- The Washington Times - Monday, December 27, 2004

The D.C. Department of Motor Vehicles loses more than $3 million each year because it fails to charge tour bus companies fees that help pay for the wear and tear their vehicles inflict on city streets, a recent city audit has found.

Many other cities charge tour buses fees ranging from $3 per hour to $35 per day to use their infrastructure, but the District’s failure to do so costs the city millions in lost revenue each year, according to a report issued earlier this month by interim D.C. Inspector General Austin A. Andersen.

“As a result, the District pays the costs of maintenance and repair of physical infrastructure caused by the substantial number of buses in the District during the tourist season,” the report notes.

The report says the money could be used to fund road-repair projects and build new facilities for tour bus operators.

City contracting records show $3 million would finance an extra medium-sized road-repair project each year.

For example, the District last year spent $3.1 million to reconstruct two-thirds of a mile of Reno Road NW from Nebraska Avenue NW to Military Road NW.

By law, the Inspector General said, the District can generate at least $3 million per year by charging fees of $150 per year, or $10 per day, for vehicles with more than 12 passengers to drive on city streets. But the measure hasn’t been enforced, the audit found.

A spokeswoman for the DMV said the agency had no comment on the report.

D.C. DMV Director Anne Witt, in a letter last month to Mr. Andersen responding to a draft copy of the audit, said city attorneys previously ruled that the District’s current fee system for tour buses is unconstitutional.

She cited a memorandum from the D.C. Office of Corporation Counsel — now called the D.C. Office of Attorney General — which in 1998 declared a series of tour bus fee increases from $10 to $150 “unconstitutional and, therefore, unenforceable.”

The Corporation Counsel’s Office declared the fee unconstitutional after the D.C.-based American Bus Association sued the District, arguing that the fee increase illegally hindered interstate commerce.

City attorneys required the District to drop its collection of bus fees in exchange for a dismissal of the lawsuit, according to a report issued last year by the Volpe National Transportation Systems Center, the research arm of the U.S. Department of Transportation.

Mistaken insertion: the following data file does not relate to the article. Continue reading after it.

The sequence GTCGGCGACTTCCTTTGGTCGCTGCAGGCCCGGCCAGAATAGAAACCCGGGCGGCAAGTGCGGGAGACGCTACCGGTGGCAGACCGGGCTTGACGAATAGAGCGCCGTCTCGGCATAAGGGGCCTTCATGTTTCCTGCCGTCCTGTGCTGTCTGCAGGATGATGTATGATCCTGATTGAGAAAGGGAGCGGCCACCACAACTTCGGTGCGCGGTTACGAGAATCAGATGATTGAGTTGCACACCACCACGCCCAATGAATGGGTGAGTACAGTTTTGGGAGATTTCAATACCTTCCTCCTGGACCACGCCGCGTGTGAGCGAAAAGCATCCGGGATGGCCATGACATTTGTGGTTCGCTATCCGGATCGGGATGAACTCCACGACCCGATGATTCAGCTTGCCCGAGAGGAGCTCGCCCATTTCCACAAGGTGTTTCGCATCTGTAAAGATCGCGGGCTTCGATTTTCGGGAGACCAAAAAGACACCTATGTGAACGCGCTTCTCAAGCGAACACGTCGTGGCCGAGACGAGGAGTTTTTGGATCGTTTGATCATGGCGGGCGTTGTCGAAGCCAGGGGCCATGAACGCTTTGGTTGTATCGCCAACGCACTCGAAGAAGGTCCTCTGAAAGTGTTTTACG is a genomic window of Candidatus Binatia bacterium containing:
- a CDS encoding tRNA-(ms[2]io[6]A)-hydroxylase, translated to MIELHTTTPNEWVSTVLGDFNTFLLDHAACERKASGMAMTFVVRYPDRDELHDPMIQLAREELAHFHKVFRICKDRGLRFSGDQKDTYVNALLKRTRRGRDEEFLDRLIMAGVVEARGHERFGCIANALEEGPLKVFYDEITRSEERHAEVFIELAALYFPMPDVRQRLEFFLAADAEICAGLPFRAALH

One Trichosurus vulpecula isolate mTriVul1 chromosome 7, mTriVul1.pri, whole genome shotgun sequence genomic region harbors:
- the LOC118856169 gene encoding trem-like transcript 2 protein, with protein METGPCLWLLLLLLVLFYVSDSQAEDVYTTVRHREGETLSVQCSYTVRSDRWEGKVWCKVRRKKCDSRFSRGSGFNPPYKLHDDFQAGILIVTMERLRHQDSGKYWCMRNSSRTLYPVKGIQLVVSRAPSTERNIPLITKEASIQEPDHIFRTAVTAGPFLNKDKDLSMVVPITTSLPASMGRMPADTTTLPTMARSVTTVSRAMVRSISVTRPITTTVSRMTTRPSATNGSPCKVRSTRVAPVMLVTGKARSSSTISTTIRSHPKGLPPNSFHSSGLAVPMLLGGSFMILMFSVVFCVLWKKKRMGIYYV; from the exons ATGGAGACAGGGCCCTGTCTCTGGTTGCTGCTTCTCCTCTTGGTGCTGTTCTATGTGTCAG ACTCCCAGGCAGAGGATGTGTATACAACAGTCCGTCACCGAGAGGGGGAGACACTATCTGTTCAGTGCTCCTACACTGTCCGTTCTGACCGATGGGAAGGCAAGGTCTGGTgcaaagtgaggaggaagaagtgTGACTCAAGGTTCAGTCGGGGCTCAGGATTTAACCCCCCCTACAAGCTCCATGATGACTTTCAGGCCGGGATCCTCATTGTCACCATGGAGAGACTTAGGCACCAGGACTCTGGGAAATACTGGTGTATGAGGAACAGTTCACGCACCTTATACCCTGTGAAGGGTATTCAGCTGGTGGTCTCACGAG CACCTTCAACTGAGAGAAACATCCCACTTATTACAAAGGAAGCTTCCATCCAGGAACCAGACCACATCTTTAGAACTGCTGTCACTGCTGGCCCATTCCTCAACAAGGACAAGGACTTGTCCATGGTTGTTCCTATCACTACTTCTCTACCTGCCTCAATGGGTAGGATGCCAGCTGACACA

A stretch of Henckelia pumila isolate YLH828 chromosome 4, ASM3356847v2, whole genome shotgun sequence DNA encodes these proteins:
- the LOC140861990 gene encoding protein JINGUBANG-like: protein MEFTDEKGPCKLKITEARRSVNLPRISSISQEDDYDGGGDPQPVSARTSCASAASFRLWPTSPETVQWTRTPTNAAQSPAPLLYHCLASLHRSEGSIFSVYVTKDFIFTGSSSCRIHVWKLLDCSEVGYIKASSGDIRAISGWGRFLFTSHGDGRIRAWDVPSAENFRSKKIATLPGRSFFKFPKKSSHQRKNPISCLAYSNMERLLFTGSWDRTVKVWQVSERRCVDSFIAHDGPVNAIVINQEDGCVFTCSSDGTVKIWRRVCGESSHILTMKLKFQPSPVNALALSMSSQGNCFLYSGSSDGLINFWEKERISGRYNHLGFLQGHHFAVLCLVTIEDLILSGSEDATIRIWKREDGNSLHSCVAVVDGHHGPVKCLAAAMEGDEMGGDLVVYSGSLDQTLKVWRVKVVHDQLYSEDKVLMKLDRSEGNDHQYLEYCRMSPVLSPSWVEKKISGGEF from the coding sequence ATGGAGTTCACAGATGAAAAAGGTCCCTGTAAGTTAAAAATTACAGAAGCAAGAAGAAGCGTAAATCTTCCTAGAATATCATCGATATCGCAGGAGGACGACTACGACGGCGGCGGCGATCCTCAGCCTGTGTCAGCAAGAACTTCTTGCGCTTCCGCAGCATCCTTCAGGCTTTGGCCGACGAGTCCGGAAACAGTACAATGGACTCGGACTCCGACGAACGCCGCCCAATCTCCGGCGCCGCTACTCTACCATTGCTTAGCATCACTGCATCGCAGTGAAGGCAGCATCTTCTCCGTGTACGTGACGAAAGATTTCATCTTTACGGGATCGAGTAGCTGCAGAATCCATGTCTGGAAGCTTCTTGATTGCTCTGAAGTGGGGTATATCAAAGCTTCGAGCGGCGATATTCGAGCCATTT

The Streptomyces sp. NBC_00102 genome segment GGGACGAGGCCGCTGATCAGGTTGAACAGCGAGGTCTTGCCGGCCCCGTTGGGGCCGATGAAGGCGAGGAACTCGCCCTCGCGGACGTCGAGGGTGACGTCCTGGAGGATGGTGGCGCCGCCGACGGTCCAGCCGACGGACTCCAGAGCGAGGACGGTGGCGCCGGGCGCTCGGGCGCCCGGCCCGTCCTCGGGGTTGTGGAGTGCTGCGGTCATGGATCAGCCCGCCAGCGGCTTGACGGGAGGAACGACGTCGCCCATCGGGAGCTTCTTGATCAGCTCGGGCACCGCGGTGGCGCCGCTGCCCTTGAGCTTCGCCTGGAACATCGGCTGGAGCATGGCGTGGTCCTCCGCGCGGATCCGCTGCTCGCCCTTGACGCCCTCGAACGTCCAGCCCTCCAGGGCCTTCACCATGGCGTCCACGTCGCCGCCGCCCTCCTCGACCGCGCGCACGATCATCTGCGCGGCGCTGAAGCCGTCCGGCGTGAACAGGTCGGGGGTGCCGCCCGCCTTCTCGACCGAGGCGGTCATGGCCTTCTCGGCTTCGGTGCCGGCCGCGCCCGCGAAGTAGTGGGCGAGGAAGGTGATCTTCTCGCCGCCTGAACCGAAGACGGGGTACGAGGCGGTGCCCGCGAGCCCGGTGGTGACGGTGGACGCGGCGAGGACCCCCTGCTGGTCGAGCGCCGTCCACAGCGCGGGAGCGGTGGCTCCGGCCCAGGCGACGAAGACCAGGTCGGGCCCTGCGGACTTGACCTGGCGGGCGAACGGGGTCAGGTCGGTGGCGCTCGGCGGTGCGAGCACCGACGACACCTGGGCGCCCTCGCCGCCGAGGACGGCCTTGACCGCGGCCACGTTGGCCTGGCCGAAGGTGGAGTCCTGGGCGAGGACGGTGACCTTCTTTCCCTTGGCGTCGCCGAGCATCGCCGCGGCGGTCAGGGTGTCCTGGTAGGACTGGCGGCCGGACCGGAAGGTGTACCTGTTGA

Last month, Ms. Witt saidthe DMV is working with the D.C. Department of Transportation to start a new “fee for service” system that would replace the current legislation.

“At this point, we have been advised this kind of initiative is more likely than not to withstand legal challenge,” she said in the Nov. 9 letter to Mr. Andersen.Ms. Witt said plans also call for the DMV and transportation officials to establish curbside parking for tour buses, limit parking times and “charge fees for occupying designated public space.”

“The collaborating agencies will reinstate the tour bus permit fee or license fee at such time as it establishes a legal basis for doing so,” Ms. Witt said in the letter.

According to the report, though the fee increases implemented in 1998 were later declared unconstitutional, DMV still could have been charging a nominal fee to tour bus companies.

“To date, the District of Columbia has not implemented a tour bus fee, nor has the District implemented a tour bus management plan,” the report reads.

The inspector general found that if the city charged 1,000 buses daily fees of $20 each, it would gain $3 million in revenue per year. The inspector general recommends that the city reinstate the fee, and use the revenue to maintain city streets and provide more tour bus parking.

The lack of bus parking has been an ongoing problem in the city.

To avoid a $500 idling fine, bus drivers frequently drive around the city while waiting for passengers, clogging up streets and endangering pedestrians.

Last year, a tour bus ran over a 7-year-old boy and hit his mother as they made their way to the International Spy Museum in Northwest.

The U.S. Department of Transportation last year issued a report to help ease the traffic congestion. Among the report’s recommendations is the building of large parking facilities especially for tour buses.

In her letter to Mr. Andersen, Ms. Witt said the DMV will “follow closely” the recommendations in the federal transportation report of last year. She said extra revenue collected from bus permit fees would be used to “accommodate tour buses.”

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